Immigration Act (United States) (1903)

2011-02-16 12:26:26

In the wake of the assassination of President William McKinley by anarchist Leon Czolgosz in 1901, Congress began a thorough review of American immigration policy. The Immigration Act provided a codification and extension of previously enacted immigration policy and included one of the few restrictions based on political beliefs.
In his first annual message following McKinley’s assassination, in December 1901, President Theodore Roosevelt called for a thorough review of America’s immigration policy. “We need,” he argued, “every honest and efficient immigrant fitted to become an American citizen.” Roosevelt unequivocally denounced anarchists, however, and urged Congress to “exclude absolutely . . . all persons who are known to be believers in anarchist principles.” Two days after Roosevelt’s message, the Industrial Commission presented its findings to Congress, including a draft bill and 18 recommendations for the codification of immigrant policy. The bill was debated for 14 months, with considerable disagreement over the use of literacy tests and the proper level of the head tax. Finally enacted on March 3, 1903, the measure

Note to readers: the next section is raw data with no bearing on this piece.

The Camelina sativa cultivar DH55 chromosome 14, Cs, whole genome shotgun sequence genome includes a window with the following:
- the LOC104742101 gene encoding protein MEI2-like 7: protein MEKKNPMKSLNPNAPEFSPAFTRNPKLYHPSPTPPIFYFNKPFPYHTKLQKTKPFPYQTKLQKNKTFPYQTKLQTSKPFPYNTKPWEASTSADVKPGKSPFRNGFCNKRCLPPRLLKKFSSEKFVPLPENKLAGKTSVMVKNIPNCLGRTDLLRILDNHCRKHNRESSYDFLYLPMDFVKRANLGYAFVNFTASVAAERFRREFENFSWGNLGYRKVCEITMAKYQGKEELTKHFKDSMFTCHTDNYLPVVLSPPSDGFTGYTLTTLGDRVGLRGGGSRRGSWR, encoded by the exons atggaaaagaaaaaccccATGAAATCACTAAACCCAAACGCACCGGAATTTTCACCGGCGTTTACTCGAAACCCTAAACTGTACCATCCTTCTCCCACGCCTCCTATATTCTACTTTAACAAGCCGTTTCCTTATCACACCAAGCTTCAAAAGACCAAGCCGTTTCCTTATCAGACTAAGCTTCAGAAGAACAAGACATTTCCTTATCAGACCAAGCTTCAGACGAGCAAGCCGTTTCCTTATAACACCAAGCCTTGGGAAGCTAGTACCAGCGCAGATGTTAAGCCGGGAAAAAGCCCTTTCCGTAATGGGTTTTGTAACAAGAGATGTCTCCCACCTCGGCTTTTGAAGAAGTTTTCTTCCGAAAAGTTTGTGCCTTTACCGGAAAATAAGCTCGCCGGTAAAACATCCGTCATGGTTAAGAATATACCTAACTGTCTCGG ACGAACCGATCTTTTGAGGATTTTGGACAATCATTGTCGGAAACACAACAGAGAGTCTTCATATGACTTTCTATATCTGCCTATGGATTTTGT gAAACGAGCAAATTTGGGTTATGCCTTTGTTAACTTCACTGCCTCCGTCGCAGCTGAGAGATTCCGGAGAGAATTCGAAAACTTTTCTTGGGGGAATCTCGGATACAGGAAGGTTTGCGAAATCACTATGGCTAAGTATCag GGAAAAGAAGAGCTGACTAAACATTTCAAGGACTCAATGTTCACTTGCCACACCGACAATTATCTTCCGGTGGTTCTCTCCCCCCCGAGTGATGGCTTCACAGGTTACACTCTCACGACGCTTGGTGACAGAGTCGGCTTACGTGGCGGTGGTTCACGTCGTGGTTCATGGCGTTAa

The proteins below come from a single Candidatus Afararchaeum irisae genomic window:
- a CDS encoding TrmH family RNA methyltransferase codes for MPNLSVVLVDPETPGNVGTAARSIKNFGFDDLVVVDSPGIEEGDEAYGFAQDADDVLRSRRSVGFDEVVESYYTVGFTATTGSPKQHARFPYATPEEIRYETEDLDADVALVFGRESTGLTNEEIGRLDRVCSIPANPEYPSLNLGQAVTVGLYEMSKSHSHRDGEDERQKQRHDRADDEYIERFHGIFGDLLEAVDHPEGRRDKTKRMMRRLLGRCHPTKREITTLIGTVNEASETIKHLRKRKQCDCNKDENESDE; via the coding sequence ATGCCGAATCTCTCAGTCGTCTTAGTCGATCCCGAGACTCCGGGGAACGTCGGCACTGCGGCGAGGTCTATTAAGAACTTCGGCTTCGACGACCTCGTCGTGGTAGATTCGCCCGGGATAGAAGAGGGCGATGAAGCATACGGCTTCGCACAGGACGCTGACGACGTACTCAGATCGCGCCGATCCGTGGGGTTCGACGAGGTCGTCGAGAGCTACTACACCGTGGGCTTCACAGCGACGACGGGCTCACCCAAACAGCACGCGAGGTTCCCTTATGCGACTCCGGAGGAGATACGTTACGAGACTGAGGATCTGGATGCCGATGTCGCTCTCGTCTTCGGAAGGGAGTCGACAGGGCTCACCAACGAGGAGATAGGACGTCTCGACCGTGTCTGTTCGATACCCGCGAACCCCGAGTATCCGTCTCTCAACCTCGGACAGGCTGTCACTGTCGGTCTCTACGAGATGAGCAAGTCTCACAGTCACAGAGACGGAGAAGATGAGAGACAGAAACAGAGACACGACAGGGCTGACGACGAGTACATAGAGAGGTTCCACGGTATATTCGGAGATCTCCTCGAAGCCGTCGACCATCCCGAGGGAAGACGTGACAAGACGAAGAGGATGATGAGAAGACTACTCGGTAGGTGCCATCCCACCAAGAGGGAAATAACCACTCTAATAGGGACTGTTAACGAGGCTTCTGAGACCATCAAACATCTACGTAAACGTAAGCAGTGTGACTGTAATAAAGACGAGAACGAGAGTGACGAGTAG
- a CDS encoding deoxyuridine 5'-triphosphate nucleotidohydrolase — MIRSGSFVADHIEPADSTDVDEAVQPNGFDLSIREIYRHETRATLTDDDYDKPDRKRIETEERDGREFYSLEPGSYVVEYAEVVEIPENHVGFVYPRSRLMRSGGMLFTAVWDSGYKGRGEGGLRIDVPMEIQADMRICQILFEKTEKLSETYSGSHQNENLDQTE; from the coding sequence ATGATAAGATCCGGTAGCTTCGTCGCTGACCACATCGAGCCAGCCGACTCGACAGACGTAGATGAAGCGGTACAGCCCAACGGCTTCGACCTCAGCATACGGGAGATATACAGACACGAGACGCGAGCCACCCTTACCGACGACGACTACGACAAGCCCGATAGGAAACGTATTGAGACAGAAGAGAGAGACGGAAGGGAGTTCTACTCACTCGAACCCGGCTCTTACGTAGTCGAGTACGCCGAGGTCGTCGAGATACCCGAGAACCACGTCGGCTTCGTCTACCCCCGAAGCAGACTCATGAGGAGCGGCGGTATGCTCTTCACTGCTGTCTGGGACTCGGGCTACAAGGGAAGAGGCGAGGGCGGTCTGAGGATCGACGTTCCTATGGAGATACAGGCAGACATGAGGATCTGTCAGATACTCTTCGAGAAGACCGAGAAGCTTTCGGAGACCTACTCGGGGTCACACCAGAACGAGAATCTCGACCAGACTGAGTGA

1. Reaffirmed all immigration and contract labor laws made after 1875
2. Expanded excludable classes of immigrants to include anarchists, prostitutes, epileptics, those who had “been insane within five years,” and those who had ever had two or more “attacks of insanity”
3. Provided for deportation within two years of arrival of “any alien who becomes a public charge by reason of lunacy, idiocy, or epilepsy,” unless he or she could clearly demonstrate that the condition had begun after arrival
4. Levied a head tax of $2 per immigrant
In 1907 excludable groups were expanded to include “imbeciles, feeble-minded [persons], and persons with physical or mental defects which might affect their ability to earn a living.”